Dr. Mark Crabtree, president of the PVDHF Board of Directors, said the dental clinic is the only solution available for those in need who cannot afford care in a private free for service dental practice.



“We are grateful for Harvest’s substantial support of the Community Dental Clinic,” Crabtree said. “They have been a significant part of our efforts from the very beginning, and we owe our success to their generous funding. This significant three-year commitment makes it possible to continue providing dental care to those who have no other place to access quality dental care. This truly improves the health of thousands in our community.”



The Piedmont Virginia Dental Health Foundation works in partnership with the Virginia Commonwealth University School of Dentistry, providing externships to dental students who provide care in the community. The organization also partners with Patrick Henry Community College to develop the community dental health coordinator and dental assistant programs, as well as local dentists who volunteer their time at the clinic. Other partners include the City of Martinsville in addition to The Harvest Foundation.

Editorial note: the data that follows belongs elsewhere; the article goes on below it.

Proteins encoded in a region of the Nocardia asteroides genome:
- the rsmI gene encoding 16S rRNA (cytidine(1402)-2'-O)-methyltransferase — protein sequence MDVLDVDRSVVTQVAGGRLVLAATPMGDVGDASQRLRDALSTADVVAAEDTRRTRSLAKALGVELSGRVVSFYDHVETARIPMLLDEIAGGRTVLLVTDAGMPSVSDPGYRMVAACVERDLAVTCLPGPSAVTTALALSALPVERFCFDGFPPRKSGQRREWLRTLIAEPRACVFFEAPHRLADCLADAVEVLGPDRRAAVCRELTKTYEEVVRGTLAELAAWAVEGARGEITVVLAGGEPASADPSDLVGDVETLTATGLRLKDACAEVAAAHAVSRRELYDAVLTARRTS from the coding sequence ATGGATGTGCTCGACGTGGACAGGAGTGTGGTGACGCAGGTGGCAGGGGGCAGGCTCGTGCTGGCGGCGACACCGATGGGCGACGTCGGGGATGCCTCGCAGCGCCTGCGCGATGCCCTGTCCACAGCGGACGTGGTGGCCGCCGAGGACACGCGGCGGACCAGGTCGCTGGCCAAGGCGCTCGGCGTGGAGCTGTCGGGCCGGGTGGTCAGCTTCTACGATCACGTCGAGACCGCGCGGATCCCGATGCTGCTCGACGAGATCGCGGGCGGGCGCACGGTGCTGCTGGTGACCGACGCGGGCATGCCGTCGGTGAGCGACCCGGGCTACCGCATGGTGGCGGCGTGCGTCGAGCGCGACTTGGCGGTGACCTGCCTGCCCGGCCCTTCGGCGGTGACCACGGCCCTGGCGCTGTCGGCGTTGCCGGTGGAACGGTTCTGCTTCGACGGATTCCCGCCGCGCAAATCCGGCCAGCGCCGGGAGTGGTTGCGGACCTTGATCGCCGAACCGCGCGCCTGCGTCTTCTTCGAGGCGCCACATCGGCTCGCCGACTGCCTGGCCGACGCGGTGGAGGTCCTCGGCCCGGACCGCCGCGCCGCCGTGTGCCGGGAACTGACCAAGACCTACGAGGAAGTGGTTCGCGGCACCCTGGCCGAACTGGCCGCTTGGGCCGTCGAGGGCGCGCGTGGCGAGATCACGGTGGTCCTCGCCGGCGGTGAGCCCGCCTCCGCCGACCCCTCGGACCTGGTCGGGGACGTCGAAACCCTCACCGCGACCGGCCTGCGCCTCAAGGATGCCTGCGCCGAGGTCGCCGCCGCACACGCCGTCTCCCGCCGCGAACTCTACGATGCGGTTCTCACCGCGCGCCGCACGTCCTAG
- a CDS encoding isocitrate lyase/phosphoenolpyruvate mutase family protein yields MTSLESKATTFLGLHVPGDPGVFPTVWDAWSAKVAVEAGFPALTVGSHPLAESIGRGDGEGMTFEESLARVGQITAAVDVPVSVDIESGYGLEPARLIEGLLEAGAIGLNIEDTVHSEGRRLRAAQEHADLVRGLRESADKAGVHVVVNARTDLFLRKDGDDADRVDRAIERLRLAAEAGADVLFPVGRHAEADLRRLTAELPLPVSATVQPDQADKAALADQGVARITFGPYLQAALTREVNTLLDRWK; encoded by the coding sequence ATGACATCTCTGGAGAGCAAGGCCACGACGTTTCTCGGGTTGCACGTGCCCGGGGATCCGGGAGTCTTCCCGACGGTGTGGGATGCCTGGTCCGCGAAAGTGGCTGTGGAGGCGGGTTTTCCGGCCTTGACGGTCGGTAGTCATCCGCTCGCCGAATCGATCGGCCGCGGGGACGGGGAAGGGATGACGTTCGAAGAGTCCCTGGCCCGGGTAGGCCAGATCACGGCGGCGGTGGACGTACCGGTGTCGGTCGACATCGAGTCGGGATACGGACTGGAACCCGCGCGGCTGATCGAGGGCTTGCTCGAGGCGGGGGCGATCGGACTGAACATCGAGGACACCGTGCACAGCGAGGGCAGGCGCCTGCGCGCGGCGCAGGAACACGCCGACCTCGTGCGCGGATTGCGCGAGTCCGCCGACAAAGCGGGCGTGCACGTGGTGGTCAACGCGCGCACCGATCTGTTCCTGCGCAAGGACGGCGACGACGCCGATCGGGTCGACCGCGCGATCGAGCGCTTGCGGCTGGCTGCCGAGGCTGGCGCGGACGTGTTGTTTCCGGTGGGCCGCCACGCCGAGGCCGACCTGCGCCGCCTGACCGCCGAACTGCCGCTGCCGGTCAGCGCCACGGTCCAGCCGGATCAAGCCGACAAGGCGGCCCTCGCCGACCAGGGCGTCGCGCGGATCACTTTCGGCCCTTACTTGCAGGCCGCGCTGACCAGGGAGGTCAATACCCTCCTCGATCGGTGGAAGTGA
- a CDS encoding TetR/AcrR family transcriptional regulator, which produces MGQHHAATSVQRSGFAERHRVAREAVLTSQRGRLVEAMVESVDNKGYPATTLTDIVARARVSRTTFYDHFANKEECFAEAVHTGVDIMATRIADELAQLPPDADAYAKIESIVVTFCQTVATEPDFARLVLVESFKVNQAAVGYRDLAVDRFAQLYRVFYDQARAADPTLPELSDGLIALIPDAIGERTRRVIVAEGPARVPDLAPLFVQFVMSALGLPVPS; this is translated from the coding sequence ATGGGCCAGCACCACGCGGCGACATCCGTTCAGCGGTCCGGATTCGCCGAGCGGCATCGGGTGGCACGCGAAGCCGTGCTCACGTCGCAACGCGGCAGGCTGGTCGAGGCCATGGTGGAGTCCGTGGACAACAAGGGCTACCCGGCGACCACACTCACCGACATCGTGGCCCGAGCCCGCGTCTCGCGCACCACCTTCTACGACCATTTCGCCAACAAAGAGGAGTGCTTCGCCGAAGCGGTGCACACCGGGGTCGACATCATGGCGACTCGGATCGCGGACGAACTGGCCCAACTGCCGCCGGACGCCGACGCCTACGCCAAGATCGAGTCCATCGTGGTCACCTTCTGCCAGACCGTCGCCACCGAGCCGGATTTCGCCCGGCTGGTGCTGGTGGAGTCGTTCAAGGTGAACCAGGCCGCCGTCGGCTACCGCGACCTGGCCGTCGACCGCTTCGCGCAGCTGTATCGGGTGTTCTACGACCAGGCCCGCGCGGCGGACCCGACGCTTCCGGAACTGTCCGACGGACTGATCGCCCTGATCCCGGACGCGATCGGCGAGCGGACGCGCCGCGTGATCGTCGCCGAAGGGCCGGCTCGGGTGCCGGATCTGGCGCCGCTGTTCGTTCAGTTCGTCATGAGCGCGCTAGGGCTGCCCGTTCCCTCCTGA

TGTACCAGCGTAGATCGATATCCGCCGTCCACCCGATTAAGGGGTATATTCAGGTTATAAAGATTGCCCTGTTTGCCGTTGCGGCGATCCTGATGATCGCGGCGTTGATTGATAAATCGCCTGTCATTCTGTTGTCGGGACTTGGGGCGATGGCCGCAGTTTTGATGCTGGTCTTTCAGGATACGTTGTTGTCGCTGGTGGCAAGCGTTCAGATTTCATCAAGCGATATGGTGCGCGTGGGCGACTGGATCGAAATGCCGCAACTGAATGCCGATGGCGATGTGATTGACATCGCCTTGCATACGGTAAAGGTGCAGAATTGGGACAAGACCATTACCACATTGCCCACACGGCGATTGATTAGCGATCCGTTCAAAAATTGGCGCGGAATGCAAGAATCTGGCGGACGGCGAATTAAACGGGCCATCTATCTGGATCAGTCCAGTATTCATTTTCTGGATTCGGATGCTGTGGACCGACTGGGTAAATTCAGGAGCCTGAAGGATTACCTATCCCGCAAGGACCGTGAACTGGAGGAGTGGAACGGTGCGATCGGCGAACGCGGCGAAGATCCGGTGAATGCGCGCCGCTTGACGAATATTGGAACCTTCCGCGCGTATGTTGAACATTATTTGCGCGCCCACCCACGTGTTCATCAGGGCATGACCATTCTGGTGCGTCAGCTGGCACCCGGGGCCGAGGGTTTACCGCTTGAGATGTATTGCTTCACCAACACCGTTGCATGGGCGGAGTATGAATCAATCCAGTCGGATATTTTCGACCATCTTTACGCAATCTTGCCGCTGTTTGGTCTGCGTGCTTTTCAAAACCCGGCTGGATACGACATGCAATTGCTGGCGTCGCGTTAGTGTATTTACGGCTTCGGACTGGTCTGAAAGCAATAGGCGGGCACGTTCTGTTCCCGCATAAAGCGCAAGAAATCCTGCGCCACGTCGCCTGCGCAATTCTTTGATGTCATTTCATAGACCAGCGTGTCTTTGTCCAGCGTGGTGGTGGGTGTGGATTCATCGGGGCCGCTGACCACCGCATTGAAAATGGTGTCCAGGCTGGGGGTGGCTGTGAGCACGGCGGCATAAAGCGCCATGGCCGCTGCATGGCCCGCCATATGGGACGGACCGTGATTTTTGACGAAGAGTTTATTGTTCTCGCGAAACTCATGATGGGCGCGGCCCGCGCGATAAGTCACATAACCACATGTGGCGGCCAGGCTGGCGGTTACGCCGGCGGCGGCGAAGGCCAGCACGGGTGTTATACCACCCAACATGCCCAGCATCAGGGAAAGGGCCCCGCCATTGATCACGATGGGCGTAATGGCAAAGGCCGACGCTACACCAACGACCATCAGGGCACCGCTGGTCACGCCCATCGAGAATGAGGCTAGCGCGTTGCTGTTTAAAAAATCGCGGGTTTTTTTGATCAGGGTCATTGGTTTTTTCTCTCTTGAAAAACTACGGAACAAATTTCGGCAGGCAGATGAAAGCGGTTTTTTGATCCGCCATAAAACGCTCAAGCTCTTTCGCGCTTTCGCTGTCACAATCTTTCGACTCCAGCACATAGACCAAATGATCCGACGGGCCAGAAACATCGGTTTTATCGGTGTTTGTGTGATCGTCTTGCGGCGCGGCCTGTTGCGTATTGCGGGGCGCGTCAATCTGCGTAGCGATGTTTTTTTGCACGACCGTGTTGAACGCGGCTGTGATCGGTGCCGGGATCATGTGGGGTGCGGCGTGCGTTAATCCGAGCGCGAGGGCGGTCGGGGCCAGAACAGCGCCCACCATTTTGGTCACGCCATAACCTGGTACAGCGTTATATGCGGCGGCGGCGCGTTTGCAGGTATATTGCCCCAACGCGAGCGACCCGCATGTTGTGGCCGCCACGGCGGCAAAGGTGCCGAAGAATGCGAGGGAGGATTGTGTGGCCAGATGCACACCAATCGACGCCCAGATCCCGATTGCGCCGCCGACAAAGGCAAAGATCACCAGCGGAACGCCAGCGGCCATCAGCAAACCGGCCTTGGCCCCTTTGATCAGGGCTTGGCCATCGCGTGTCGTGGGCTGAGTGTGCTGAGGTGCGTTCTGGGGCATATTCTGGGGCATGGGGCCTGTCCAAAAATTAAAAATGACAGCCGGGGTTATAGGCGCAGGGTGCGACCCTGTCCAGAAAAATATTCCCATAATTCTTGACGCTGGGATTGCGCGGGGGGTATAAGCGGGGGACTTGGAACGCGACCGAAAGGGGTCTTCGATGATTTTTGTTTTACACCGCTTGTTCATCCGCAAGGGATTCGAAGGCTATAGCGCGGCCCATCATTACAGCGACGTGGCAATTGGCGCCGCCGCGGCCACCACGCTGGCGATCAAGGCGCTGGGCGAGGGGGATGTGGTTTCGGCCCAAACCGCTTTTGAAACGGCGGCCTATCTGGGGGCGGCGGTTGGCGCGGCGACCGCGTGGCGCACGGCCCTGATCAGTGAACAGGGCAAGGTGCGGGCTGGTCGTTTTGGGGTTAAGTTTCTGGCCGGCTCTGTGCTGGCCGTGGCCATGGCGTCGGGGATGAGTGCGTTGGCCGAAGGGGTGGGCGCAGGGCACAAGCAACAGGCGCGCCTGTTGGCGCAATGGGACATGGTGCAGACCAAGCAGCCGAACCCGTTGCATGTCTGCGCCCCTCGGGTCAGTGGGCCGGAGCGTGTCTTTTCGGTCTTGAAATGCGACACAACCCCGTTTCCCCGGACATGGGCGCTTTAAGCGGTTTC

You better watch your mouth: Dental care in the Black community

Le 22 November 2017, 09:12 dans Humeurs 0

From the time I was a little girl, to just a day or so ago, someone has always told me to watch my mouth. Why? My mouth runs and sometimes it runs unplugged. I’ve been known to flim flam folks with flattery or eviscerate them with evil, sometimes moving from one to the other with just a shrug of my shoulders. But my “mouth-watching” is not the kind of mouth-watching I’m writing about in this column. I’m writing about the healthy mouth-watching that is critical to our health.